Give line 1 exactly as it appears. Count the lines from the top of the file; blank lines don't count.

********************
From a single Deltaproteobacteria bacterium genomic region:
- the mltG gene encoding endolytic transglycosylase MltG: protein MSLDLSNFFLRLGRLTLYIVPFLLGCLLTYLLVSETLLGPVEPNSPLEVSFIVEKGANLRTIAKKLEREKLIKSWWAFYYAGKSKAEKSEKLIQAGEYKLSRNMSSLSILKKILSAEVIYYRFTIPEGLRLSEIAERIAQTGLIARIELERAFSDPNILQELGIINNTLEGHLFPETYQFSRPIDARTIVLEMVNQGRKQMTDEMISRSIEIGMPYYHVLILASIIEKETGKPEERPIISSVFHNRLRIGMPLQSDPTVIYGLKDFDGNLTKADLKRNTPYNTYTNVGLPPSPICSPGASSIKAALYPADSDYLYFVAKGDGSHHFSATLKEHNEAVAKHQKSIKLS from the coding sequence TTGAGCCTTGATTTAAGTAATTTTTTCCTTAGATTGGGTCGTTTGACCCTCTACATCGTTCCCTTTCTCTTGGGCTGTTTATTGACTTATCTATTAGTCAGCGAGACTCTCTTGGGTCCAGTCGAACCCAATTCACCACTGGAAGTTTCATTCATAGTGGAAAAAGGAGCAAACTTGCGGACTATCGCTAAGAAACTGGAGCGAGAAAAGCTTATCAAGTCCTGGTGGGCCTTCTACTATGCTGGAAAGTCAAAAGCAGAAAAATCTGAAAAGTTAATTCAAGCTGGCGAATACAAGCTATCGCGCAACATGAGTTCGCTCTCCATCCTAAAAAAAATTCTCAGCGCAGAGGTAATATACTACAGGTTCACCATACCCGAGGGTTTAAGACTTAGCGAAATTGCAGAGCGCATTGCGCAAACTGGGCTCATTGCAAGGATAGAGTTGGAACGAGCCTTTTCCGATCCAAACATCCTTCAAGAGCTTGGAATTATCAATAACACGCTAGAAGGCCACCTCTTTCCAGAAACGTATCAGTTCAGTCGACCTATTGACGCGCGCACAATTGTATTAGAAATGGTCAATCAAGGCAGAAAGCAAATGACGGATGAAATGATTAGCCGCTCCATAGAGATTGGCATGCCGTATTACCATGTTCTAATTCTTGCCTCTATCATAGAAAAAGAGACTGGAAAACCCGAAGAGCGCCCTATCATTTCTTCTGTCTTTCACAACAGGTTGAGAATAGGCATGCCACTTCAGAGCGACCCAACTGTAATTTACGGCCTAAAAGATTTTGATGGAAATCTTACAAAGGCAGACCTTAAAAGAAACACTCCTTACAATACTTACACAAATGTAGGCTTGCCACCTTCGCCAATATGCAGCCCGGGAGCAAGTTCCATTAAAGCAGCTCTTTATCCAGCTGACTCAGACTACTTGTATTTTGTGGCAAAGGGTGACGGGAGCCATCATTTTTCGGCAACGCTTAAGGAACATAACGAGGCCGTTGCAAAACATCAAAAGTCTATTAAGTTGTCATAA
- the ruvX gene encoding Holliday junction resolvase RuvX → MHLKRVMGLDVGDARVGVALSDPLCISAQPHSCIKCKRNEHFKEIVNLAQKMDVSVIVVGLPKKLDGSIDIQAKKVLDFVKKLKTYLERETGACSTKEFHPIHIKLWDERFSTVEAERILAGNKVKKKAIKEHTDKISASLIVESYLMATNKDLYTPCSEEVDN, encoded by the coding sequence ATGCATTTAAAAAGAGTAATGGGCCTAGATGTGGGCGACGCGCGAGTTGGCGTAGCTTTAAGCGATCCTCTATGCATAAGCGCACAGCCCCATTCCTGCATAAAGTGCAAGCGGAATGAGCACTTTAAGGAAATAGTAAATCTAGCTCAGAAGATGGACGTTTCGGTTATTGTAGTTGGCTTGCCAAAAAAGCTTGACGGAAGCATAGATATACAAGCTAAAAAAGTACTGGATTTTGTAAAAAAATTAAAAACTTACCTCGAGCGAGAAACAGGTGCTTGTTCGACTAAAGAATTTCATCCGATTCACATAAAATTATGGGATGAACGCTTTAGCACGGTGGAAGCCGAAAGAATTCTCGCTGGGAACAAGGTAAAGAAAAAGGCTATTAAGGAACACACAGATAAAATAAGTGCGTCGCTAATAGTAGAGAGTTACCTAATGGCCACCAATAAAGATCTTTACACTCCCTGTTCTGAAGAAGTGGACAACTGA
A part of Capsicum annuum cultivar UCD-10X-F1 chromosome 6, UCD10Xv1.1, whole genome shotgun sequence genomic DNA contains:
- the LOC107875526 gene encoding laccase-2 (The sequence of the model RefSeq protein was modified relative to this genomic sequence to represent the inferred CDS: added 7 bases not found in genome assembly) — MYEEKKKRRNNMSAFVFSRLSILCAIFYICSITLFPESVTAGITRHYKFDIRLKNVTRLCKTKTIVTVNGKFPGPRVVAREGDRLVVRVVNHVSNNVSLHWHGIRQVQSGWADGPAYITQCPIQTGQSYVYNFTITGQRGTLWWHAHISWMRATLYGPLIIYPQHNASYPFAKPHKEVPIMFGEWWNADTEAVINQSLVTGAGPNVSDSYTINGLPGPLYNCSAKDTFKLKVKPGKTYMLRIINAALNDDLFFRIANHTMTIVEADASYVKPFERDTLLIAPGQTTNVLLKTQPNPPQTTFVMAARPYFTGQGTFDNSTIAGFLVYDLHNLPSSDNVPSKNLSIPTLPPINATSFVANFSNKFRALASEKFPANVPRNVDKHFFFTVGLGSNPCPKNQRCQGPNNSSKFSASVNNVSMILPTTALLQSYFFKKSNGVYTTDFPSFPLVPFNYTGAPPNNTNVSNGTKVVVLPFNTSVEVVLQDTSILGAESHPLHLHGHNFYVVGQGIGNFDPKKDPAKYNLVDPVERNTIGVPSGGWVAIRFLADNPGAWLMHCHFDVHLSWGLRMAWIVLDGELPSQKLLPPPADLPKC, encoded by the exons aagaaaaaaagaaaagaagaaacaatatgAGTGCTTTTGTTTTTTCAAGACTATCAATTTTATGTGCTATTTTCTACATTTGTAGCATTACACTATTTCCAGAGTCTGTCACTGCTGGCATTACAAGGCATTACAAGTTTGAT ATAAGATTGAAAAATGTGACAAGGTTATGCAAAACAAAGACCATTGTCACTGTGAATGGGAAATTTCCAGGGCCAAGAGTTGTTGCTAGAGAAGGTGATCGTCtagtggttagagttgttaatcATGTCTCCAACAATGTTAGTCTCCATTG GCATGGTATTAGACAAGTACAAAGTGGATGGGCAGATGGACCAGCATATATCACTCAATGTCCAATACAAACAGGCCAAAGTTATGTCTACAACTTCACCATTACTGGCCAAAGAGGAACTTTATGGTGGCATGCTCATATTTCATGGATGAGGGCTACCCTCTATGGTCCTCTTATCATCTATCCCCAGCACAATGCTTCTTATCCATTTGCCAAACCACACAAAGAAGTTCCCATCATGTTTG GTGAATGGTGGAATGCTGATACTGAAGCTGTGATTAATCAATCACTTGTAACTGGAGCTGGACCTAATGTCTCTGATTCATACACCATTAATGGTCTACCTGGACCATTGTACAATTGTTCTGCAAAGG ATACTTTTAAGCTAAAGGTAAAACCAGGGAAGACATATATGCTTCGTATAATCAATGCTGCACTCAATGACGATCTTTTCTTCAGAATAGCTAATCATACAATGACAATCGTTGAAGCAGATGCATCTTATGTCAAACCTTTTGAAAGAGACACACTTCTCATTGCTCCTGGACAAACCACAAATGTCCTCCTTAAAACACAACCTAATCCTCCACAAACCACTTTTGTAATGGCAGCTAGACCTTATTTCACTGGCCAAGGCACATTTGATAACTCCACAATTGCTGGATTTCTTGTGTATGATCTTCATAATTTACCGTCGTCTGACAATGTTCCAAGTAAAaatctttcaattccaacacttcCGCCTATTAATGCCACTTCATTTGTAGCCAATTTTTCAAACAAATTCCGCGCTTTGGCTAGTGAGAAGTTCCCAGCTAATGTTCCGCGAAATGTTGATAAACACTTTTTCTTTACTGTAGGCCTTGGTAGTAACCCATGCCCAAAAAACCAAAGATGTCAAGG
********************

From a single Deltaproteobacteria bacterium genomic region: